Edgar Allan Poe? Dinah Craik? Apocryphal?
Dear Quote Investigator: The following hyperbolic proverb encouraging skepticism has been credited to the master of mystery and the macabre Edgar Allan Poe:
Believe half of what you see and nothing of what you hear.
Did Poe craft this saying?
Quote Investigator: The short story “The System of Dr. Tarr and Prof. Fether” by Edgar Allan Poe appeared in the November 1845 issue of “Graham’s Magazine”. The tale was set in a private hospital for the mentally ill, and the adage was spoken by the nominal head of the institution. Emphasis added by QI: 1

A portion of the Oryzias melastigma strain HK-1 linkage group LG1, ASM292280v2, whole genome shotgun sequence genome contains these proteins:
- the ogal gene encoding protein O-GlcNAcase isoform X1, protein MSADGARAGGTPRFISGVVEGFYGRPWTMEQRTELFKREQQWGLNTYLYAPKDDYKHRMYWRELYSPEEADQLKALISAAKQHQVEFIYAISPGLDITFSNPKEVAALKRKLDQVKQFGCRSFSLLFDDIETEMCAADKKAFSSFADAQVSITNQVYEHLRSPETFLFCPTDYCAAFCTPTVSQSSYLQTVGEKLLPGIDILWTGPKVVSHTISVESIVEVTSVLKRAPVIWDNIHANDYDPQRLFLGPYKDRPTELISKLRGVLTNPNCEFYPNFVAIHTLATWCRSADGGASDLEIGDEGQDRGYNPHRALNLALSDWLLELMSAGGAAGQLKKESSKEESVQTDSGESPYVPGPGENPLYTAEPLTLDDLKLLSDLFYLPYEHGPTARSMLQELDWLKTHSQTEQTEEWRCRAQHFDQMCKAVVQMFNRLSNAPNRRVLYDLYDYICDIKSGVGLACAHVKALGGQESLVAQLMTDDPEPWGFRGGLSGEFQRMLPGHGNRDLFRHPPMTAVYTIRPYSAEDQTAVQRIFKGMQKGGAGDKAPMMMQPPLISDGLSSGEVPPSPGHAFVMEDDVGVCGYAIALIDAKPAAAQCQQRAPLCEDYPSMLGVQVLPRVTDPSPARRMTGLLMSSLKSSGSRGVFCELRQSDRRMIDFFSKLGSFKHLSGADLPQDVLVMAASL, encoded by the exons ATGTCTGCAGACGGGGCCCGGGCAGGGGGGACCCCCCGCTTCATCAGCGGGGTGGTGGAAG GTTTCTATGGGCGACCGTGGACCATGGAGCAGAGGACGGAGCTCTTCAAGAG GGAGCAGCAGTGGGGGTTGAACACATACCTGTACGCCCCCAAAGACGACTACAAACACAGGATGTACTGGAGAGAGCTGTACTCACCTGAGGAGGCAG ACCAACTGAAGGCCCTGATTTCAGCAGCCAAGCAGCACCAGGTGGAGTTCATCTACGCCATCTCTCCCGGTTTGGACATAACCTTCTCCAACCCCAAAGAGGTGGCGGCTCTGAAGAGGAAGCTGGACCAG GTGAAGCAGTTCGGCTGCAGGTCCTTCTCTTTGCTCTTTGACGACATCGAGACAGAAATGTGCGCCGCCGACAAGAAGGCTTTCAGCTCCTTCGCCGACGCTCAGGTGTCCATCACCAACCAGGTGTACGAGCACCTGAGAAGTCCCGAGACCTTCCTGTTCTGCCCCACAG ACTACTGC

“You are young yet, my friend,” replied my host, “but the time will arrive when you will learn to judge for yourself of what is going on in the world, without trusting to the gossip of others. Believe nothing you hear, and only one half that you see.
This was the earliest strong match known to QI. Hence, Poe is the leading candidate for coiner of this expression although the phrasing differed slightly from the popular modern versions.
Below are additional selected citations in chronological order. Continue reading